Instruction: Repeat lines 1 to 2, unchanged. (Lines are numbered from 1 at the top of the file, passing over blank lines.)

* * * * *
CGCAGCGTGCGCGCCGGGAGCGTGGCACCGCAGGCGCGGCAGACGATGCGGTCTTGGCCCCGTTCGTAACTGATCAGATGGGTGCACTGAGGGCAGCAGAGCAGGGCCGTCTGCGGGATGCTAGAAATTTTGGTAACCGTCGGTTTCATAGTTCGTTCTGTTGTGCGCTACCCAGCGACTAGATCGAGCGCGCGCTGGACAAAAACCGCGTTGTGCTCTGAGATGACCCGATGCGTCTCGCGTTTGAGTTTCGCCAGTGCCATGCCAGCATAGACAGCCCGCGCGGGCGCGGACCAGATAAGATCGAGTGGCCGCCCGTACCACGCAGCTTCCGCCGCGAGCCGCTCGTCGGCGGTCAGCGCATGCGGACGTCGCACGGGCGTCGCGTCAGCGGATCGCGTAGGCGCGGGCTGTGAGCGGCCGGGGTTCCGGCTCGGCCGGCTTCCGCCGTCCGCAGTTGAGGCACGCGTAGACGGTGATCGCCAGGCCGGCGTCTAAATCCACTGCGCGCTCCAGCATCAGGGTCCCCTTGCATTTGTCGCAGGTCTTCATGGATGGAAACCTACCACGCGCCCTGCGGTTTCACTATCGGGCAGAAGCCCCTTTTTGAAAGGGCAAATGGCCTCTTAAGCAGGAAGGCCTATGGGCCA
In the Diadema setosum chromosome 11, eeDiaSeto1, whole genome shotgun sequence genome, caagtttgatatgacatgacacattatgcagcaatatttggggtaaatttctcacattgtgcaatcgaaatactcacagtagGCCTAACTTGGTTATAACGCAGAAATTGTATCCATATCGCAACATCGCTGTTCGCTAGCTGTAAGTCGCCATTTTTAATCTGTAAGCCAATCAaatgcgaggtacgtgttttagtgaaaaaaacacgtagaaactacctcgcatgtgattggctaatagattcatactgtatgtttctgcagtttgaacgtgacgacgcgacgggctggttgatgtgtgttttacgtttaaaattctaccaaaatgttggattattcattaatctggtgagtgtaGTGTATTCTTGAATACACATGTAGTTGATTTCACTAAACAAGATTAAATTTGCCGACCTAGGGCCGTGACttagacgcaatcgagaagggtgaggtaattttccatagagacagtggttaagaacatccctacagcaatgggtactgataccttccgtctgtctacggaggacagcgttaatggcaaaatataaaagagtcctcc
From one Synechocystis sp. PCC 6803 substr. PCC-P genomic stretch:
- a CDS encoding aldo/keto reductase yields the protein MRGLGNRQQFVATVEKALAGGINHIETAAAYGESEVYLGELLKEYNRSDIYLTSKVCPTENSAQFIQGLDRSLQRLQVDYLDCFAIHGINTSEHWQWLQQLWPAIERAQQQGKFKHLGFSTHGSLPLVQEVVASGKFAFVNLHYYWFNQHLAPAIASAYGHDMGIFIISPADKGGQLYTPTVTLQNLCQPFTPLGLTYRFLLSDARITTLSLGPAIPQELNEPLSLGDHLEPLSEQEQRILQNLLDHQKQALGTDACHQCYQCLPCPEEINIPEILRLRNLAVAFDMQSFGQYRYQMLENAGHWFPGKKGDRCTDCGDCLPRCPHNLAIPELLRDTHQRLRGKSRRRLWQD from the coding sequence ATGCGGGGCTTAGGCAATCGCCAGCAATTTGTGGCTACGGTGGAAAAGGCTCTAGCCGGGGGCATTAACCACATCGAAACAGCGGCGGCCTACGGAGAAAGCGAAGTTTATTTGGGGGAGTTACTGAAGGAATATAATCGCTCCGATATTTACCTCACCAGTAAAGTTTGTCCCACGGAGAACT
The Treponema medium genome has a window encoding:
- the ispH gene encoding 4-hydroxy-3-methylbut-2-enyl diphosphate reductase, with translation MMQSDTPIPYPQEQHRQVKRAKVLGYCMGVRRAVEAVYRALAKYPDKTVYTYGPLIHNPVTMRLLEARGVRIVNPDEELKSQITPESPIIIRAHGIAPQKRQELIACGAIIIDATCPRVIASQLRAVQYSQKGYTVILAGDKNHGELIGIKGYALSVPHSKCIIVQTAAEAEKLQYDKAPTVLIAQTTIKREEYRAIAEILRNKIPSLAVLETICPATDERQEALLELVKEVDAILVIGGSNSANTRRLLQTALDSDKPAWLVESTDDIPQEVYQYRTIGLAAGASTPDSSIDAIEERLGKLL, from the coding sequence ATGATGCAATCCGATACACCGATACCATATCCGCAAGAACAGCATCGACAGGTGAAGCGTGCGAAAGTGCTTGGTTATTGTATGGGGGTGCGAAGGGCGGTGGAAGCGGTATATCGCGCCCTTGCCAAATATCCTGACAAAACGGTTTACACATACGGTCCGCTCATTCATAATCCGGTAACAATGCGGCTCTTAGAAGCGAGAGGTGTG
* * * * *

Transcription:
CGCAGCGTGCGCGCCGGGAGCGTGGCACCGCAGGCGCGGCAGACGATGCGGTCTTGGCCCCGTTCGTAACTGATCAGATGGGTGCACTGAGGGCAGCAGAGCAGGGCCGTCTGCGGGATGCTAGAAATTTTGGTAACCGTCGGTTTCATAGTTCGTTCTGTTGTGCGCTACCCAGCGACTAGATCGAGCGCGCGCTGGACAAAAACCGCGTTGTGCTCTGAGATGACCCGATGCGTCTCGCGTTTGAGTTTCGCCAGTGCCATGCCAGCATAGACAGCCCGCGCGGGCGCGGACCAGATAAGATCGAGTGGCCGCCCGTACCACGCAGCTTCCGCCGCGAGCCGCTCGTCGGCGGTCAGCGCATGCGGACGTCGCACGGGCGTCGCGTCAGCGGATCGCGTAGGCGCGGGCTGTGAGCGGCCGGGGTTCCGGCTCGGCCGGCTTCCGCCGTCCGCAGTTGAGGCACGCGTAGACGGTGATCGCCAGGCCGGCGTCTAAATCCACTGCGCGCTCCAGCATCAGGGTCCCCTTGCATTTGTCGCAGGTCTTCATGGATGGAAACCTACCACGCGCCCTGCGGTTTCACTATCGGGCAGAAGCCCCTTTTTGAAAGGGCAAATGGCCTCTTAAGCAGGAAGGCCTATGGGCCA
In the Diadema setosum chromosome 11, eeDiaSeto1, whole genome shotgun sequence genome, caagtttgatatgacatgacacattatgcagcaatatttggggtaaatttctcacattgtgcaatcgaaatactcacagtagGCCTAACTTGGTTATAACGCAGAAATTGTATCCATATCGCAACATCGCTGTTCGCTAGCTGTAAGTCGCCATTTTTAATCTGTAAGCCAATCAaatgcgaggtacgtgttttagtgaaaaaaacacgtagaaactacctcgcatgtgattggctaatagattcatactgtatgtttctgcagtttgaacgtgacgacgcgacgggctggttgatgtgtgttttacgtttaaaattctaccaaaatgttggattattcattaatctggtgagtgtaGTGTATTCTTGAATACACATGTAGTTGATTTCACTAAACAAGATTAAATTTGCCGACCTAGGGCCGTGACttagacgcaatcgagaagggtgaggtaattttccatagagacagtggttaagaacatccctacagcaatgggtactgataccttccgtctgtctacggaggacagcgttaatggcaaaatataaaagagtcctcc